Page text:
One of the great delights about being in Haiti is abandoning so many things I feel the urge to control in the States. I turn off my cellphone, I don’t follow the time. I get outside the airport gates, hand off one of my heavy duffels to Cherabon, settle into a passenger seat and leave the driving to him as I survey the wonder that is Port au Prince. Today there were eleven of us in a large van, four other visiting missionaries and six Haitians; I guess lots of people had business in the city. I am well versed in the road from the airport by now, past the pastel Oxfam houses that are slowly supplanting the tent cities, the gigantic and smelly open market, the port, city hall plaza that is sprouting weeds, the treacherous Cite du Soleil and the oil tank farms that stretch until space opens up near Carrefour and we are in the country.
But today we took a different route, right through town, past sights I had not seen since my first visit to Haiti in 2009, before the quake. If you squint Delmar Road has a European flair, houses tight to the winding street with colorful vendors lining the sides. True, the buildings are flat grey and many are damaged, the street vendors are woman squatting in front of wide baskets of rejects from American superstores, but there are treasures to be found. We passed some long, sculptural bars of local soap and elegant wands of sugar cane. A statuesque woman carried a platter of the reddest cherries atop her head.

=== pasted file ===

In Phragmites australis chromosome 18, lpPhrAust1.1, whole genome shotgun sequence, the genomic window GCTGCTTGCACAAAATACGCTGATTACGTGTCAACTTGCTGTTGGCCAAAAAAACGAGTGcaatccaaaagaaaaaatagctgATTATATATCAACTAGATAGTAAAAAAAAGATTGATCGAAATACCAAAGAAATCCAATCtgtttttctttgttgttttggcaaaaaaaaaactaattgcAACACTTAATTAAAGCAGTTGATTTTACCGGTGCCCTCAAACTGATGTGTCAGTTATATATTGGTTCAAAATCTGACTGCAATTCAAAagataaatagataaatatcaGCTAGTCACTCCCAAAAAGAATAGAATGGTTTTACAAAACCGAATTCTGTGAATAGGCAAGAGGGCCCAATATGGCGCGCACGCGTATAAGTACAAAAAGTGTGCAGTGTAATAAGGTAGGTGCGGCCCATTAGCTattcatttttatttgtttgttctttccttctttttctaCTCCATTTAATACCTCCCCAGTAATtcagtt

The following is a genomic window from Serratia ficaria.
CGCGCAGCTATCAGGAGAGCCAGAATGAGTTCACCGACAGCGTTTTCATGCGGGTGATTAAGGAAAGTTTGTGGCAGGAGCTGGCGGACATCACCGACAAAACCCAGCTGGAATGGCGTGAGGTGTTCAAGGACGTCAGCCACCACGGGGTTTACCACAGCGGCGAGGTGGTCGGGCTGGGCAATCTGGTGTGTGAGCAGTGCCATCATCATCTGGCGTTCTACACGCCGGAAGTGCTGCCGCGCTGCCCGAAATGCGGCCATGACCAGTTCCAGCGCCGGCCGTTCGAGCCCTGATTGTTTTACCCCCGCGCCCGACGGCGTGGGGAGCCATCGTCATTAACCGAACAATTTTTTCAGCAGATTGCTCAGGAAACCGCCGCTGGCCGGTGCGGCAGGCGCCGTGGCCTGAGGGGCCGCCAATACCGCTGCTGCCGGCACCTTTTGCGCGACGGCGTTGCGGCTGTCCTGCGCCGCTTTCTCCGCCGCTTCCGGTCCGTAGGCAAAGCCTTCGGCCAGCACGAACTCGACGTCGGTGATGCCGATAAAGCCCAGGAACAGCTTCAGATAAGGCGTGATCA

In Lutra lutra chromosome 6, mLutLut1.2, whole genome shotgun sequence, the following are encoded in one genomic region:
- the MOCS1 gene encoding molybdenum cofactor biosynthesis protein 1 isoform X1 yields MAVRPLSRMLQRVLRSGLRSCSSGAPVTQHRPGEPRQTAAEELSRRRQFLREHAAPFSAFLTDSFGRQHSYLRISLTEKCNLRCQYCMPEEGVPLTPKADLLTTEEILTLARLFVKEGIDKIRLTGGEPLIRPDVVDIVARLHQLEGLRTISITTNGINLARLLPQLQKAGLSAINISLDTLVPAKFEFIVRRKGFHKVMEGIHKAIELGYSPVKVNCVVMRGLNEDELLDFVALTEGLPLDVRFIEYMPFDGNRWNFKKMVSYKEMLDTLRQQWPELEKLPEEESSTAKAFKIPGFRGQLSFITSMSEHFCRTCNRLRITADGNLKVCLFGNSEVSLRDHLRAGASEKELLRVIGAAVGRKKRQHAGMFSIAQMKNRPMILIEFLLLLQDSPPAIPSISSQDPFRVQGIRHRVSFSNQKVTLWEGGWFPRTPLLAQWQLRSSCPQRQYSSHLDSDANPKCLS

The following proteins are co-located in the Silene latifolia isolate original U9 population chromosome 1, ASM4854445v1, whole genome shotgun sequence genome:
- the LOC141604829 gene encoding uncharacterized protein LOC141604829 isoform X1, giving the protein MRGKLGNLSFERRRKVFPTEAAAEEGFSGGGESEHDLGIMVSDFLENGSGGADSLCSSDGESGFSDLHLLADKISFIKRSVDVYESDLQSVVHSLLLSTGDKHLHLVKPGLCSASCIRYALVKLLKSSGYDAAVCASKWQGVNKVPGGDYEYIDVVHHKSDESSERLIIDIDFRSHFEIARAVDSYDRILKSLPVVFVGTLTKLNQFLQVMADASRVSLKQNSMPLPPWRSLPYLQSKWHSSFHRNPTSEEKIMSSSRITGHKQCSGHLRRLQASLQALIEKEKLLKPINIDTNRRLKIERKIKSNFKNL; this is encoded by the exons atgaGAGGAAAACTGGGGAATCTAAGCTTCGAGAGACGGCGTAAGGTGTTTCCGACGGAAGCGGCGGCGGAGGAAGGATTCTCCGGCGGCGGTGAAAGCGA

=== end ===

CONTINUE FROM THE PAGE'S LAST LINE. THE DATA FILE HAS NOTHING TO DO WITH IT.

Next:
After scaling the rise we hit a straight street that heads back towards the sea. This is the furniture district, rows and rows of poorly lacquered bureaus and wire beds with garish mattresses. But ahead of us stand the remains of the Cathedral, now a single wall anchored by a pair of toppled towers. The remnant of the rose window is still in place, but instead of stained glass inserts, the masonry voids create cutouts of the clear blue sky beyond.
We wind to the left and enter the Federal area, broad boulevards with gracious traffic circles, wrought iron fences that define formal gardens, and the impressive Second Empire President’s Palace. Just keep squinting and ignore that the palace dome that toppled in the earthquake still sits skewed and unmoved for the past two years, the gardens are overrun with tents, the wrought iron fences are capped with swirls of barbed wire, and the circles are lined with port-a-potties whose doors open right into the traffic.
Our final sights in Port au Prince take us by what must be the import district. Fat bags of 50 pound flour from France, stacked like bricks over eight feet high. Rows and rows of the stuff. It is no small wonder that in the past three years Haiti, like virtually every place else in the world, has gotten fat. Flour is not part of Haiti’s native diet, but the First World’s surplus is here for the taking. Starvation is on the wane, but the dichotomy of malnourished fat people is on the rise.
Eventually Port au Prince falls behind, we meet up with Route 2 and make our way along the familiar route to Grand Goave. But I really enjoyed our scenic detours through the city.